September 11, 2001
My girl and I, we have
scars. Like everyone else's, some show and some are invisible.
Our scars bond us together for life, in a way I didn't know was
possible between a mother and daughter.
It was just two years
after my own diagnosis of T-cell lymphoma that I found out my
only child had Hodgkin's lymphoma. With numb horror I received
the news my mind refused to accept. I finally knew what it felt
like to think you are living in a nightmare, desperately wishing
you could wake up. I blamed myself because she grew inside of
me -- my flesh and my blood. At various stages I blamed the furniture,
the household products, the global environment, and God. But no
amount of blaming can ever change reality.
My daughter and I are
in a restaurant with my sister and her husband, having dinner.
Looking across the table, I think about how normal my daughter
and I look. And before our shared illness our lives were, indeed,
relatively normal. We had the usual problems during her teenage
years. She stole my car keys, sneaked out of her bedroom window
at 2 a.m., and drove my car smack into a fence before she had
a driver's license. She defended her right to drink beer when
she was only 15 and is still certain she knows more than I do
about everything. She even ran away from home once, but only made
it to a friend's house nearby, then called to let me know she
was safe. I've heard the words "I hate you!" scream from her mouth,
the perfect echo of my own youthful rage.
To me, my daughter
is radiantly beautiful -- the soft blush of her 17-year-old cheeks,
her crimson lips, and the long, thick red hair spilling from a
comb of crepe flowers. She thinks I see her only with a mother's
eyes, but I catch the glances of the men who serve our table now,
and I remember the men who watched us across the street as we
entered; their eyes soften when they see her, appreciative. I
tell her, but she doesn't believe me. She has the body of a woman
and is still a child, still suffering the familiar clumsiness
of adolescence. No one else at the table can tell that her glorious
red mane is a wig that covers her downy head of sparse hair left
in wisps, like a baby bird fresh from the egg.
Across the table, I
wonder if my sister and her husband notice the paper-thin scars
on my chest above the curve of my dress, or the tiny blue dot
that marked the field of my radiation therapy. I know they can
see the fresh, thick scar across the base of my daughter's neck.
They can also see the small, round Band-Aids that she convinced
the doctors to use to mark her field of radiation, instead of
giving her the traditional tattoo mark, like mine. I remember
my own exhausted resignation to the sting of the needle that made
a permanent mark on my chest. But now I wear my dot with pride;
it reminds me that I am fierce, determined, and triumphant.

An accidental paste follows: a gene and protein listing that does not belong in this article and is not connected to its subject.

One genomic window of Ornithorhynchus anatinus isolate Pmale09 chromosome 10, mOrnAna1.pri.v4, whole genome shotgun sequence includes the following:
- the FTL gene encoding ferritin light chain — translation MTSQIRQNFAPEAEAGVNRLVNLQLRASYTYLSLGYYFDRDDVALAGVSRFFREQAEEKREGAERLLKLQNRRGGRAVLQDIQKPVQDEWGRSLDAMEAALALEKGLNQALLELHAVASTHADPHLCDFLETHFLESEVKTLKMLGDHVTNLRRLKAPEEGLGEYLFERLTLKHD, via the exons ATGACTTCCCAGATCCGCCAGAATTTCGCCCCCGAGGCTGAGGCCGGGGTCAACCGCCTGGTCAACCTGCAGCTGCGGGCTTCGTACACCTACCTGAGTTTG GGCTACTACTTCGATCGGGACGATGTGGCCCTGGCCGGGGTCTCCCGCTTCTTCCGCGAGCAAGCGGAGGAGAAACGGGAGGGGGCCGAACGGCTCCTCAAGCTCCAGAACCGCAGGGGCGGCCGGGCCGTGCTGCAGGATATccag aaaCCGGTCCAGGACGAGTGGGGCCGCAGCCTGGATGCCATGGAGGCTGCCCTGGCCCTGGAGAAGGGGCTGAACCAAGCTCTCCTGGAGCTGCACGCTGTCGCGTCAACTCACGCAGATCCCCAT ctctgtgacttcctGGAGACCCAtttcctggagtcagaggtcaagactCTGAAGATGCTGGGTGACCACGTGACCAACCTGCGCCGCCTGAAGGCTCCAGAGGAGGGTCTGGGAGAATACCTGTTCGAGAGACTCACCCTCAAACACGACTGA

After my treatment
ended and I was in remission, I imagined that if I prayed hard
enough, God would surely spare everyone else in my life from catastrophe.
I actually believed I had suffered enough for all of us and won.
But the best intentions and most fervent prayers can't prevent
life from progressing on its own terms. We can teach our children
and walk with them through life, but none of us can truly protect
our loved ones from their own challenges.
Between courses of
salad and risotto, I recall the shy smile my daughter gave the
host of the Victorian bed-and-breakfast as she descended the stairs
to go to dinner. She balanced her way gracefully down the staircase
on her black platform shoes, looking the picture of teenage fashion,
the same as she does on the days of her treatments. She thought
he noticed the contrast between the thick, shiny hair spilling
over her shoulders now and the thin bun at the back of the baseball
cap she wore all day.
When I tell people
that my 17-year-old daughter is undergoing chemotherapy, their
eyes well up with tears. I don't know where my own tears are --
I'm so full of coping that I've nearly forgotten how to cry. If
they only knew how tired I am of talking about cancer every day,
they might not ask so many well-meaning questions. Resisting the
urge to stop them, I look at them blankly and assure them we are
both doing fine.
My daughter and I still
lead the normal life of "Mom, I lost the car keys" and "Can I
have money to go to the movies?" Never mind the nights she spends
on the couch, too nauseated to eat, her pale exhaustion apparent.
Never mind the days I can't get out of bed or think straight,
and all I can do is sit and stare. These are the scenarios no
one else sees.
Yet who can truly claim
that their problems are the worst? My late grandmother, Rachel,
used to say that if we all put our troubles out on the table in
order to swap, we'd each take back our own and run. She was one
of a family of strong, determined women who taught me that no
matter what happens, you get up and keep going.
I think of my grandmother's
words when the waiter brings the dessert. The soothing sweetness
of the first bite is a reminder of the sweetness of the company
at our table, and why we still get up and keep walking. There
are cakes to be baked and school clothes to buy, and people who
love us. We have our eyes and ears -- and legs to ride bicycles.
The sound of my sister and my daughter giggling together across
the table from each other warms me. We have learned to live with
the unlivable and laugh at the unlaughable. Tomorrow we will have
another day to live, and because of our scars, we'll remember
to enjoy it.
story: My Sky Is Falling